Life on the move: effects of changing seasonal dynamics on migratory birds

Kasper Thorup (1)

(1)Center for Macroecology, Evolution and Climate; Natural History Museum of Denmark; University of Copenhagen; Universitetsparken 15, 2100 Copenhagen; Denmark., @Kasper_Thorup

Regular long-distance migration in birds and many other animals is generally an adaptation to predictable seasonal changes of resources. How migrating birds adjust their migration to fit these changes is poorly understood both at the species and at the individual level, and revealing the importance of timing remain a major challenge. While climate projections most often focus on general patterns it is clear that for migrants the within-year changes, i.e. how seasons are affected, are more relevant with potential mismatching between resources and birds’ occurrence in the future. New technology has enabled precise mapping of migration for small birds. Here, we investigate for three Palearctic-African species how their spatio-temporal migration patterns fit end-of-century projections of seasonal vegetation and local peaks greenness. We investigate whether there are general trends across species and use simulations to indicate whether slightly changed schedules will still allow birds’ spatiotemporal programmes to fit the projected seasonal vegetation changes. The results are important for predicting ecological and evolutionary effects of future global climate changes on migratory birds.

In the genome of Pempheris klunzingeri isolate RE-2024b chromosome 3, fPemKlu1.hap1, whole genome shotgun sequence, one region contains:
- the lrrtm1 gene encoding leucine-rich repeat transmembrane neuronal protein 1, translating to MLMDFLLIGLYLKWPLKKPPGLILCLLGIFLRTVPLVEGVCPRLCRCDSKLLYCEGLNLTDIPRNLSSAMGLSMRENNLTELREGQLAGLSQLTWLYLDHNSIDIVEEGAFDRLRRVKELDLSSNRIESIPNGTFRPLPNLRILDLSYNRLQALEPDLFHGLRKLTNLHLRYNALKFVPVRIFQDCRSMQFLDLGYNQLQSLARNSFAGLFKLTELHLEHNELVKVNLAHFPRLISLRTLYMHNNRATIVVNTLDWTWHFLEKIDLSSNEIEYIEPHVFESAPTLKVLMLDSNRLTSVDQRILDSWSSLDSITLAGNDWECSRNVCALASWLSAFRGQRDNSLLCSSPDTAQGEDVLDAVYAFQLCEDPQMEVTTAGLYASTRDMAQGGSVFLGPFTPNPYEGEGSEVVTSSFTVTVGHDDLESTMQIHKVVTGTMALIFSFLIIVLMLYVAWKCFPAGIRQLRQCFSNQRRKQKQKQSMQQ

Species on the Move

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The conference brings together scientists and natural resource managers working in the disciplines of global change, biogeography and evolution, and relevant in contexts of natural resource management, biodiversity management and conservation, and theoretical ecology.

Species responses to climate change is a rapidly evolving research field, however, much of our progress is being made in independent research areas: e.g. understanding the process vs responding to the implications, terrestrial vs marine ecosystems, global meta-analyses vs in depth species-specific approaches. This interdisciplinary conference develops connections between these parallel streams, and across temporal and spatial scales.

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